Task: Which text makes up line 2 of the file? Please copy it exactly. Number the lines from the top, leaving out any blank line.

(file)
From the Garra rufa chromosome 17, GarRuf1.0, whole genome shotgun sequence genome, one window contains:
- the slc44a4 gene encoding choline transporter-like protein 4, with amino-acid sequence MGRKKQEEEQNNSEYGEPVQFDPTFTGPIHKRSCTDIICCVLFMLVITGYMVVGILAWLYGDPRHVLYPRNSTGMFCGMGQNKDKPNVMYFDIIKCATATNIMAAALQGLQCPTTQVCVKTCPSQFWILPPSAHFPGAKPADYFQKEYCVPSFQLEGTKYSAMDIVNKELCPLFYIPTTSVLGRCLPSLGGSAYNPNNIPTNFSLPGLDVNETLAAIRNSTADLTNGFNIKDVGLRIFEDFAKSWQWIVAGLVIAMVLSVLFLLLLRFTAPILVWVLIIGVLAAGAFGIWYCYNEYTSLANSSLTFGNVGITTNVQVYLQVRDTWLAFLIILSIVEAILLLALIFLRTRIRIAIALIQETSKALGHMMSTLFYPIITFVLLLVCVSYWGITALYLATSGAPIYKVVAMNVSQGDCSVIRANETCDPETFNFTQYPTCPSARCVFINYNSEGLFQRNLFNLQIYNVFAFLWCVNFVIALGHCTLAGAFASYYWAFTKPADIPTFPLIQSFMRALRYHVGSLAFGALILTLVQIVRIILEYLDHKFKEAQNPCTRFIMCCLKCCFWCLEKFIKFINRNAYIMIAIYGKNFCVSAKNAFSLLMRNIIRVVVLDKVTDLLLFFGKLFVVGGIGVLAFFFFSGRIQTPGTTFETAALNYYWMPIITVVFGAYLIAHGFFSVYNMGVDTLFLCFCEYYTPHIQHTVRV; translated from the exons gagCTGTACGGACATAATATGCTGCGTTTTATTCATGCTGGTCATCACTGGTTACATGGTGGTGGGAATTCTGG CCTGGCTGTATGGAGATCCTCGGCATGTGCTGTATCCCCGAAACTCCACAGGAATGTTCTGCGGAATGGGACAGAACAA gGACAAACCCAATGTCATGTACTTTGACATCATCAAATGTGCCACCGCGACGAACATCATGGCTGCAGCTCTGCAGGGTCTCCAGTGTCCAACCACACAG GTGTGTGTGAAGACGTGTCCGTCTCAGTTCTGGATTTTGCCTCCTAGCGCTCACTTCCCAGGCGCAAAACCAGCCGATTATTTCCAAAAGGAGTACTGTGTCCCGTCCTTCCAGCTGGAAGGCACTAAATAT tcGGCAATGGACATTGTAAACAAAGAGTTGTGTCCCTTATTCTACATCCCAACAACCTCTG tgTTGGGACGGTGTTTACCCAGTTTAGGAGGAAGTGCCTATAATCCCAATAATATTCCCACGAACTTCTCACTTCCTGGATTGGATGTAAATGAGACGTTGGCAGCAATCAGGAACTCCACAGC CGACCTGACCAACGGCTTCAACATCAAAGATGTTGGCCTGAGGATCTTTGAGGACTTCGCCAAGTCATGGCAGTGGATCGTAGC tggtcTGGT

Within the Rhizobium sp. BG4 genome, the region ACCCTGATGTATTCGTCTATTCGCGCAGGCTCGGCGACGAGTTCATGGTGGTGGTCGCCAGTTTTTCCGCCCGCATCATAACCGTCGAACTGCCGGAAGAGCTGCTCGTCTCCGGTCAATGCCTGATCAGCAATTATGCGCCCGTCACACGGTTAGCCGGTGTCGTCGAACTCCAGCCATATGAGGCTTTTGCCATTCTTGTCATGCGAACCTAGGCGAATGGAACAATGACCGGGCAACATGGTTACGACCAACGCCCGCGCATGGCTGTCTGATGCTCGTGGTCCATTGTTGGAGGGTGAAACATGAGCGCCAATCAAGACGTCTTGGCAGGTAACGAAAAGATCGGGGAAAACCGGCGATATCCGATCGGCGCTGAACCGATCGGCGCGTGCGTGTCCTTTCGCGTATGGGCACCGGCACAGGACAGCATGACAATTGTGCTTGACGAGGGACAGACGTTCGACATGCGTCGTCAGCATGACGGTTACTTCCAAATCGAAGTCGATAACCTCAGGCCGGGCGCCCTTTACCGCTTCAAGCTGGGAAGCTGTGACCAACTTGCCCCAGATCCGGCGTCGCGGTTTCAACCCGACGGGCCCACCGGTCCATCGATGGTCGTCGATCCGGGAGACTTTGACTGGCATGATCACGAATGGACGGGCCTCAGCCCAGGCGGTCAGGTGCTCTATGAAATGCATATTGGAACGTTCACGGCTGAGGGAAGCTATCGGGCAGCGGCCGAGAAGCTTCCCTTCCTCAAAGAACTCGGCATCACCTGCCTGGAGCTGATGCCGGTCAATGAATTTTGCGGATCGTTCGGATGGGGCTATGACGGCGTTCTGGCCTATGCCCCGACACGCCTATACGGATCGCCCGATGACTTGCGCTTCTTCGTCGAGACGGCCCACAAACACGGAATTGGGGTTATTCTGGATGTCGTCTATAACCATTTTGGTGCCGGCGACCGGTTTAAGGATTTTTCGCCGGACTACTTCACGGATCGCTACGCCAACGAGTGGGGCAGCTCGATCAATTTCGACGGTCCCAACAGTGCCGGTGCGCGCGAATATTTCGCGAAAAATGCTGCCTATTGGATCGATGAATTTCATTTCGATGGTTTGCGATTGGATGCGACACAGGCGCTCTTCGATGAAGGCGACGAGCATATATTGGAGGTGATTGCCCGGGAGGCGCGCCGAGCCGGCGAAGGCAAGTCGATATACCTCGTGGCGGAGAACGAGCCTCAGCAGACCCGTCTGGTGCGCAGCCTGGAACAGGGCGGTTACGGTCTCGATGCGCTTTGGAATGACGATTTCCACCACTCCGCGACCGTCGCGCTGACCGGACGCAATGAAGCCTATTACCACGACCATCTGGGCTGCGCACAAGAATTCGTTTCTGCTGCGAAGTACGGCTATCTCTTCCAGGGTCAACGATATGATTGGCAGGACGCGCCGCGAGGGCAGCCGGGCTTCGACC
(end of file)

- the slc44a4 gene encoding choline transporter-like protein 4, with amino-acid sequence MGRKKQEEEQNNSEYGEPVQFDPTFTGPIHKRSCTDIICCVLFMLVITGYMVVGILAWLYGDPRHVLYPRNSTGMFCGMGQNKDKPNVMYFDIIKCATATNIMAAALQGLQCPTTQVCVKTCPSQFWILPPSAHFPGAKPADYFQKEYCVPSFQLEGTKYSAMDIVNKELCPLFYIPTTSVLGRCLPSLGGSAYNPNNIPTNFSLPGLDVNETLAAIRNSTADLTNGFNIKDVGLRIFEDFAKSWQWIVAGLVIAMVLSVLFLLLLRFTAPILVWVLIIGVLAAGAFGIWYCYNEYTSLANSSLTFGNVGITTNVQVYLQVRDTWLAFLIILSIVEAILLLALIFLRTRIRIAIALIQETSKALGHMMSTLFYPIITFVLLLVCVSYWGITALYLATSGAPIYKVVAMNVSQGDCSVIRANETCDPETFNFTQYPTCPSARCVFINYNSEGLFQRNLFNLQIYNVFAFLWCVNFVIALGHCTLAGAFASYYWAFTKPADIPTFPLIQSFMRALRYHVGSLAFGALILTLVQIVRIILEYLDHKFKEAQNPCTRFIMCCLKCCFWCLEKFIKFINRNAYIMIAIYGKNFCVSAKNAFSLLMRNIIRVVVLDKVTDLLLFFGKLFVVGGIGVLAFFFFSGRIQTPGTTFETAALNYYWMPIITVVFGAYLIAHGFFSVYNMGVDTLFLCFCEYYTPHIQHTVRV; translated from the exons gagCTGTACGGACATAATATGCTGCGTTTTATTCATGCTGGTCATCACTGGTTACATGGTGGTGGGAATTCTGG CCTGGCTGTATGGAGATCCTCGGCATGTGCTGTATCCCCGAAACTCCACAGGAATGTTCTGCGGAATGGGACAGAACAA gGACAAACCCAATGTCATGTACTTTGACATCATCAAATGTGCCACCGCGACGAACATCATGGCTGCAGCTCTGCAGGGTCTCCAGTGTCCAACCACACAG GTGTGTGTGAAGACGTGTCCGTCTCAGTTCTGGATTTTGCCTCCTAGCGCTCACTTCCCAGGCGCAAAACCAGCCGATTATTTCCAAAAGGAGTACTGTGTCCCGTCCTTCCAGCTGGAAGGCACTAAATAT tcGGCAATGGACATTGTAAACAAAGAGTTGTGTCCCTTATTCTACATCCCAACAACCTCTG tgTTGGGACGGTGTTTACCCAGTTTAGGAGGAAGTGCCTATAATCCCAATAATATTCCCACGAACTTCTCACTTCCTGGATTGGATGTAAATGAGACGTTGGCAGCAATCAGGAACTCCACAGC CGACCTGACCAACGGCTTCAACATCAAAGATGTTGGCCTGAGGATCTTTGAGGACTTCGCCAAGTCATGGCAGTGGATCGTAGC tggtcTGGT